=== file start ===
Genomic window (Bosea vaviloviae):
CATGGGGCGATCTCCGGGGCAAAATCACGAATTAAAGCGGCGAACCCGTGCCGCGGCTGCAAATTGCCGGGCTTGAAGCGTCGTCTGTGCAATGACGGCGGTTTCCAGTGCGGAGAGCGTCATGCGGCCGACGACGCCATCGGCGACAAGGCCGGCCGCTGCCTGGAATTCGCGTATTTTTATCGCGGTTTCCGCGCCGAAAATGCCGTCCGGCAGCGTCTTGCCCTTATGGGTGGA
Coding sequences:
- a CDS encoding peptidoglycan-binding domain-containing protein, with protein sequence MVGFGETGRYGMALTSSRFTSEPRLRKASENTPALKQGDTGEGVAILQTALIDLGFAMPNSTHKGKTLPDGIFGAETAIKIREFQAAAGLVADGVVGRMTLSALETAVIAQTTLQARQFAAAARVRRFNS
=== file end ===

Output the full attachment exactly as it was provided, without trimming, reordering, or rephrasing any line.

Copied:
Genomic window (Bosea vaviloviae):
CATGGGGCGATCTCCGGGGCAAAATCACGAATTAAAGCGGCGAACCCGTGCCGCGGCTGCAAATTGCCGGGCTTGAAGCGTCGTCTGTGCAATGACGGCGGTTTCCAGTGCGGAGAGCGTCATGCGGCCGACGACGCCATCGGCGACAAGGCCGGCCGCTGCCTGGAATTCGCGTATTTTTATCGCGGTTTCCGCGCCGAAAATGCCGTCCGGCAGCGTCTTGCCCTTATGGGTGGA
Coding sequences:
- a CDS encoding peptidoglycan-binding domain-containing protein, with protein sequence MVGFGETGRYGMALTSSRFTSEPRLRKASENTPALKQGDTGEGVAILQTALIDLGFAMPNSTHKGKTLPDGIFGAETAIKIREFQAAAGLVADGVVGRMTLSALETAVIAQTTLQARQFAAAARVRRFNS